دانلود مقاله ISI انگلیسی شماره 11725
عنوان فارسی مقاله

انتقال تولید در شرکت های چند ملیتی و حقوق و دستمزد آمریکا

کد مقاله سال انتشار مقاله انگلیسی ترجمه فارسی تعداد کلمات
11725 2000 24 صفحه PDF سفارش دهید محاسبه نشده
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عنوان انگلیسی
Production transfer within multinational enterprises and American wages
منبع

Publisher : Elsevier - Science Direct (الزویر - ساینس دایرکت)

Journal : Journal of International Economics, Volume 50, Issue 2, April 2000, Pages 449–472

کلمات کلیدی
شرکت های چند ملیتی - ارتقاء مهارت - نابرابری دستمزد
پیش نمایش مقاله
پیش نمایش مقاله انتقال تولید در شرکت های چند ملیتی و حقوق و دستمزد آمریکا

چکیده انگلیسی

This paper tests whether the transfer of production stages within US-headquartered multinational enterprises (MNEs) from US parents to foreign affiliates has contributed to within-industry shifts in US relative labor demand toward the more-skilled. There are two main empirical results. First, there is evidence of MNE transfer during the past 20 years. Second, regression analysis does not support the MNE hypothesis. MNE transfer tends to have small, imprecisely estimated effects on US relative labor demand. This finding is inconsistent with models of MNEs in which affiliate activities substitute for parent unskilled-labor-intensive activities.

مقدمه انگلیسی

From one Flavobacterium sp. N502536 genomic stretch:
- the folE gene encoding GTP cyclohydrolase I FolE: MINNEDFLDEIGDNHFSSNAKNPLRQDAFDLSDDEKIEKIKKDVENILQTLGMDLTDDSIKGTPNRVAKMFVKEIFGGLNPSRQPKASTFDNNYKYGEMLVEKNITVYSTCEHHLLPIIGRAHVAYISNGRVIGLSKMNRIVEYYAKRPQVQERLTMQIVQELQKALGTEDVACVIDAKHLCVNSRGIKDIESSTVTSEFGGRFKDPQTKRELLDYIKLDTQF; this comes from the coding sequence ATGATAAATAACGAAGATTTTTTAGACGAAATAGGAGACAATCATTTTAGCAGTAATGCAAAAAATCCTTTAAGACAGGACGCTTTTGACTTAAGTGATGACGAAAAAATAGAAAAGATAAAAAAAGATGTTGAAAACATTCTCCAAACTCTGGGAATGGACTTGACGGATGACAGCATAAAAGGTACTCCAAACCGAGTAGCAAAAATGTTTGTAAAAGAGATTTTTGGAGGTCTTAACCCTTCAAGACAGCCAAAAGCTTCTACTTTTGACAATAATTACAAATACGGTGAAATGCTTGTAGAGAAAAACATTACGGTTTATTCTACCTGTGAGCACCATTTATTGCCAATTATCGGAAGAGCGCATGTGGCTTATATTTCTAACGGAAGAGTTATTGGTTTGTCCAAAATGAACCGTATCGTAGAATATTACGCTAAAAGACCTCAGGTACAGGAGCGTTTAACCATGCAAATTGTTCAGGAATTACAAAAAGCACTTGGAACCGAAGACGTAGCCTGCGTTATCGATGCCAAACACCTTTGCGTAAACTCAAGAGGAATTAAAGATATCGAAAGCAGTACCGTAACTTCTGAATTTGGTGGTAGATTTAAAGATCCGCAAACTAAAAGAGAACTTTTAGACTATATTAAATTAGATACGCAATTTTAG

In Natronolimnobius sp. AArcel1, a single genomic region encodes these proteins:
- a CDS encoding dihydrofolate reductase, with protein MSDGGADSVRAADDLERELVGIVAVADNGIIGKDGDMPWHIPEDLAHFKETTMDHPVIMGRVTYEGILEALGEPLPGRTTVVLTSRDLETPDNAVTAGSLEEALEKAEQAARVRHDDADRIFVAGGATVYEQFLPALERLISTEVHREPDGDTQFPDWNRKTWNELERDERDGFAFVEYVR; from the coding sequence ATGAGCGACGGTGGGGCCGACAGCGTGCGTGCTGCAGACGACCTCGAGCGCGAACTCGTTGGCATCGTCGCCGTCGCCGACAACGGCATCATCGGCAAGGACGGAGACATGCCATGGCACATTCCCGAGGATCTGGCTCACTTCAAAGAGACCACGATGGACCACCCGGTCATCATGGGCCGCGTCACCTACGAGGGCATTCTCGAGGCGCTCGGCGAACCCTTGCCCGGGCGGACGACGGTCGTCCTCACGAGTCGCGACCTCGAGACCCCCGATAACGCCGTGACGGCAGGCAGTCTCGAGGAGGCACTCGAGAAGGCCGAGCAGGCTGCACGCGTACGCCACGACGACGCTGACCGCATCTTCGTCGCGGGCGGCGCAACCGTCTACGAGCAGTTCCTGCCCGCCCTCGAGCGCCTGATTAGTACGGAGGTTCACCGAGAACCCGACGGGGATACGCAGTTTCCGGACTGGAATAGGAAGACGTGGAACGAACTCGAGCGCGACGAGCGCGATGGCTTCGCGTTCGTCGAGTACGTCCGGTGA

The wages of more-skilled Americans relative to those of their less-skilled counterparts have been rising sharply since the late 1970s.1 Many economists studying this wage divergence have concluded that its primary cause was a within-industry shift in relative labor demand toward the more-skilled.2 Despite this consensus, there is still disagreement about what caused the within-industry demand shifts. These shifts are consistent with skill-biased technological change, as many researchers have pointed out. However, they are also consistent with explanations related to international trade. For example, Feenstra and Hanson, 1996a and Feenstra and Hanson, 1996bfind outsourcing to be correlated with skill upgrading. In this paper I test a different hypothesis for what caused the within-industry relative-demand shifts: the transfer of production stages within US-headquartered multinational enterprises (MNEs) from their US parents to their foreign affiliates. Like skill-biased technological change (SBTC) and outsourcing, MNE transfer can generate within-industry skill upgrading. There are at least two important reasons to test the empirical importance of MNE transfer. One is that little is known about it. In his survey of research on trade, FDI, and labor markets Baldwin (1995)(p. 55) finds that `there do not seem to be any studies of how the shifts in the pattern of US direct investment and direct foreign investment in the United States have affected relative wages'. This lack of knowledge matters because US parents account for the majority of total US manufacturing value added – 60% in 1989 and 59% in 1994. It also matters because MNE transfer differs from outsourcing in two important ways. First, MNE transfer considers only within-firm activity and excludes any arm's-length transactions between US and foreign firms. The Feenstra and Hanson, 1996a and Feenstra and Hanson, 1996boutsourcing encompasses both within-firm and arm's-length transactions. Second, MNE transfer does not require output to be sent back to the United States. Outsourcing defined as imported intermediate inputs captures only transferred production stages which return to the United States for further processing. MNE transfer encompasses foreign production either sold in that host market or exported to some third market. A second reason to study MNE transfer is policy. If outsourcing causes skill upgrading then trade barriers are a possible (albeit inefficient) policy option. If MNE transfer matters, however, then limits on outward foreign direct investment (FDI) are a policy option as well. To analyze MNE transfer I combine two data sources covering 1977 through 1994: publicly available data from the Bureau of Economic Analysis (BEA, 1977–1994) on US manufacturing MNEs, and data for all US manufacturing from the National Bureau of Economic Research's (NBER) manufacturing productivity database. The BEA data start in 1977, about when wage inequality within US manufacturing started rising. Importantly, in at least some years both data sources classify employees as either nonproduction and production workers. This allows me to distinguish between more-skilled (i.e. nonproduction) and less-skilled (i.e. production) workers.3 There are two main empirical results. First, there is evidence of MNE transfer during the past 20 years. In particular, between 1977 and 1994 foreign affiliates of US MNEs increased their share of MNE-wide employment, capital stock, and value added. However, this MNE transfer has not simply entailed rising absolute levels of affiliate activity. Importantly, affiliate employment declined during the sample period. Second, regression analysis of an industry-year panel does not support the hypothesis that MNE transfer has contributed to US skill upgrading within industries. Across all specifications, most measures of MNE transfer have small and imprecisely estimated effects on US relative labor demand. This finding is inconsistent with models of MNEs in which affiliate activities substitute for parent unskilled-labor-intensive activities. The paper has four additional sections. Section 2discusses related work. Section 3presents a set of facts about MNE transfer, while Section 4presents econometric evidence on MNE transfer and US labor-demand shifts. Section 5concludes.